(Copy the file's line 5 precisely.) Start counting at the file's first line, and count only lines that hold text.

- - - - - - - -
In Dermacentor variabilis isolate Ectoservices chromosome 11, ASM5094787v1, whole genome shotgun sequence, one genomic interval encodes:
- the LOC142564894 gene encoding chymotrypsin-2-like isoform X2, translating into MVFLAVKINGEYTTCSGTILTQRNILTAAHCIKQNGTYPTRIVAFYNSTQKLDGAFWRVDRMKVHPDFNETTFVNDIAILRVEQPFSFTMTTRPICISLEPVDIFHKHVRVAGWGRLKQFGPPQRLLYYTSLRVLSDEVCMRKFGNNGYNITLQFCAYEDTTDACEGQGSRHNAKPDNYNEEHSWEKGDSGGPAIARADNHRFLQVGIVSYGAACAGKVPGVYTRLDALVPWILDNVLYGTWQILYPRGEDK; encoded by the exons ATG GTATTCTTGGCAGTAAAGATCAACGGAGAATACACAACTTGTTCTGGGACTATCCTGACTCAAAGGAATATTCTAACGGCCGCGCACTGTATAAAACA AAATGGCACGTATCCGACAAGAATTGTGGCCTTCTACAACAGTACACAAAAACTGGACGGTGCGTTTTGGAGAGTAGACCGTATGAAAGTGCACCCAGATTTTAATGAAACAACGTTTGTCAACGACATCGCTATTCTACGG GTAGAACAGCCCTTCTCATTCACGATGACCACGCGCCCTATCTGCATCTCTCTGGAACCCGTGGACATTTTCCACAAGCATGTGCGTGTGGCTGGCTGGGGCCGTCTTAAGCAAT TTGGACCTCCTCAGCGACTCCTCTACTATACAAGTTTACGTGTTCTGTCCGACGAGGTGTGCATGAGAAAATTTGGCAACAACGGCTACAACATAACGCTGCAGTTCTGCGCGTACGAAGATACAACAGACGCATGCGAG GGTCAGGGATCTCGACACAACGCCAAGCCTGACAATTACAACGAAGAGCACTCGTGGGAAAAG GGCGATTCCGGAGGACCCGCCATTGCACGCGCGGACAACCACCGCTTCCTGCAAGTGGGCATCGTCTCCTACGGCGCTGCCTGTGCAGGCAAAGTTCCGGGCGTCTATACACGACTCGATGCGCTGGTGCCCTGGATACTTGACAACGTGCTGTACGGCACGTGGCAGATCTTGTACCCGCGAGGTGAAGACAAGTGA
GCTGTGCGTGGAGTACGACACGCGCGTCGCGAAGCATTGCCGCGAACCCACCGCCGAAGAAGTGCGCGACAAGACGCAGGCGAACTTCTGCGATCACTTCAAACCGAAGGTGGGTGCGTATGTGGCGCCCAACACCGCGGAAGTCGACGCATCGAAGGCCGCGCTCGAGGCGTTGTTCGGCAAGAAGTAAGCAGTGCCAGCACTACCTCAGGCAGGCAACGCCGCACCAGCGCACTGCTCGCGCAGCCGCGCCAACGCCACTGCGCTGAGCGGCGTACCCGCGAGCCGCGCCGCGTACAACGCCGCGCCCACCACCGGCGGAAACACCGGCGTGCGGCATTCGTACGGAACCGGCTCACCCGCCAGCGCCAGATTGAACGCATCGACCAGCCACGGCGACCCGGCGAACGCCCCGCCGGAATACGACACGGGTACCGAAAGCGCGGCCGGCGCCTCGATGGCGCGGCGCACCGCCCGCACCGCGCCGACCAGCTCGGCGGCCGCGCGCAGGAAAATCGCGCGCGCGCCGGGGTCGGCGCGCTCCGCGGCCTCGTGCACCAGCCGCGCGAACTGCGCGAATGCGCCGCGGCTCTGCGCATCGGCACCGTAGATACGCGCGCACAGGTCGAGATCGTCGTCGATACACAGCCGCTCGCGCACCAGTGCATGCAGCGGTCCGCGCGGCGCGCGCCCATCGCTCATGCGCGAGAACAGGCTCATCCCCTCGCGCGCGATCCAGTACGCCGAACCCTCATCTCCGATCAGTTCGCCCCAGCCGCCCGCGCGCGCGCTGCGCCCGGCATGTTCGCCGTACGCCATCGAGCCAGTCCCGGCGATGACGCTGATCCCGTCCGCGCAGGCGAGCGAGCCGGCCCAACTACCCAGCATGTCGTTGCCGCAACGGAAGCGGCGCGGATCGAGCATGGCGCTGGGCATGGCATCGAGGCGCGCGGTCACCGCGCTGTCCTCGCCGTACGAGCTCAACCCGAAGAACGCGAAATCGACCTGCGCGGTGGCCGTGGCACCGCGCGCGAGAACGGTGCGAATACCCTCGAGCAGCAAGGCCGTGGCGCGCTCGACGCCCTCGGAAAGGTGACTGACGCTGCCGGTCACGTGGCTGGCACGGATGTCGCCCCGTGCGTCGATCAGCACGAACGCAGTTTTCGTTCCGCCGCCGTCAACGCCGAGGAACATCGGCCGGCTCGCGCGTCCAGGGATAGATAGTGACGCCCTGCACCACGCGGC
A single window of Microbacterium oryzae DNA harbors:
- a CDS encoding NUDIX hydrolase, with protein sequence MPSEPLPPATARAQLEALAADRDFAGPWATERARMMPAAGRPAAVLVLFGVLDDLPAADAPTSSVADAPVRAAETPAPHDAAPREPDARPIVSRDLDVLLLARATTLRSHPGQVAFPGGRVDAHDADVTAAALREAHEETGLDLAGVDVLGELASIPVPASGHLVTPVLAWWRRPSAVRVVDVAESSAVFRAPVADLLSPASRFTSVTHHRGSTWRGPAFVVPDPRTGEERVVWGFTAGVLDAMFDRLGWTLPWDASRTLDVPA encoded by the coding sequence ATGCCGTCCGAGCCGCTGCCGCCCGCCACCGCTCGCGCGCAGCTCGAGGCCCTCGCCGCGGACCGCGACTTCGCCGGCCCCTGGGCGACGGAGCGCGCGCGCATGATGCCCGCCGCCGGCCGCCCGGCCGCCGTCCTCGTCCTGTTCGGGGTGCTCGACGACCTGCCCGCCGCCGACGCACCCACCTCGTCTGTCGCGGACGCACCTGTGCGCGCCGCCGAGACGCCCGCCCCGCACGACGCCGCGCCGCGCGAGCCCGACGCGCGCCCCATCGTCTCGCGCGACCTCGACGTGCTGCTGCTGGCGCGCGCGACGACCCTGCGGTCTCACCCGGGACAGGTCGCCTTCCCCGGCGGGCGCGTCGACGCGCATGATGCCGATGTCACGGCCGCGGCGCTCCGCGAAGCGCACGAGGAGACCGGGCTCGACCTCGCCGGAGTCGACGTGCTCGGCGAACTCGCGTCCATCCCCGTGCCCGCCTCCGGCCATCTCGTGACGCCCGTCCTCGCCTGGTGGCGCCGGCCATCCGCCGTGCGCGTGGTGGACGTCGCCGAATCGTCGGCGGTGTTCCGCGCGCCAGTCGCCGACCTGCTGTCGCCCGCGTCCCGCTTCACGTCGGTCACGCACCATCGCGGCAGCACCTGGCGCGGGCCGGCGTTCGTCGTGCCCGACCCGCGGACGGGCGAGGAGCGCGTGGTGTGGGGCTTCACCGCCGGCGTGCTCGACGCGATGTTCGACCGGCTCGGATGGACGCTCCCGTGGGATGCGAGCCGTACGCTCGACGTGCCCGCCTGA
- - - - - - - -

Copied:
- a CDS encoding NUDIX hydrolase, with protein sequence MPSEPLPPATARAQLEALAADRDFAGPWATERARMMPAAGRPAAVLVLFGVLDDLPAADAPTSSVADAPVRAAETPAPHDAAPREPDARPIVSRDLDVLLLARATTLRSHPGQVAFPGGRVDAHDADVTAAALREAHEETGLDLAGVDVLGELASIPVPASGHLVTPVLAWWRRPSAVRVVDVAESSAVFRAPVADLLSPASRFTSVTHHRGSTWRGPAFVVPDPRTGEERVVWGFTAGVLDAMFDRLGWTLPWDASRTLDVPA encoded by the coding sequence ATGCCGTCCGAGCCGCTGCCGCCCGCCACCGCTCGCGCGCAGCTCGAGGCCCTCGCCGCGGACCGCGACTTCGCCGGCCCCTGGGCGACGGAGCGCGCGCGCATGATGCCCGCCGCCGGCCGCCCGGCCGCCGTCCTCGTCCTGTTCGGGGTGCTCGACGACCTGCCCGCCGCCGACGCACCCACCTCGTCTGTCGCGGACGCACCTGTGCGCGCCGCCGAGACGCCCGCCCCGCACGACGCCGCGCCGCGCGAGCCCGACGCGCGCCCCATCGTCTCGCGCGACCTCGACGTGCTGCTGCTGGCGCGCGCGACGACCCTGCGGTCTCACCCGGGACAGGTCGCCTTCCCCGGCGGGCGCGTCGACGCGCATGATGCCGATGTCACGGCCGCGGCGCTCCGCGAAGCGCACGAGGAGACCGGGCTCGACCTCGCCGGAGTCGACGTGCTCGGCGAACTCGCGTCCATCCCCGTGCCCGCCTCCGGCCATCTCGTGACGCCCGTCCTCGCCTGGTGGCGCCGGCCATCCGCCGTGCGCGTGGTGGACGTCGCCGAATCGTCGGCGGTGTTCCGCGCGCCAGTCGCCGACCTGCTGTCGCCCGCGTCCCGCTTCACGTCGGTCACGCACCATCGCGGCAGCACCTGGCGCGGGCCGGCGTTCGTCGTGCCCGACCCGCGGACGGGCGAGGAGCGCGTGGTGTGGGGCTTCACCGCCGGCGTGCTCGACGCGATGTTCGACCGGCTCGGATGGACGCTCCCGTGGGATGCGAGCCGTACGCTCGACGTGCCCGCCTGA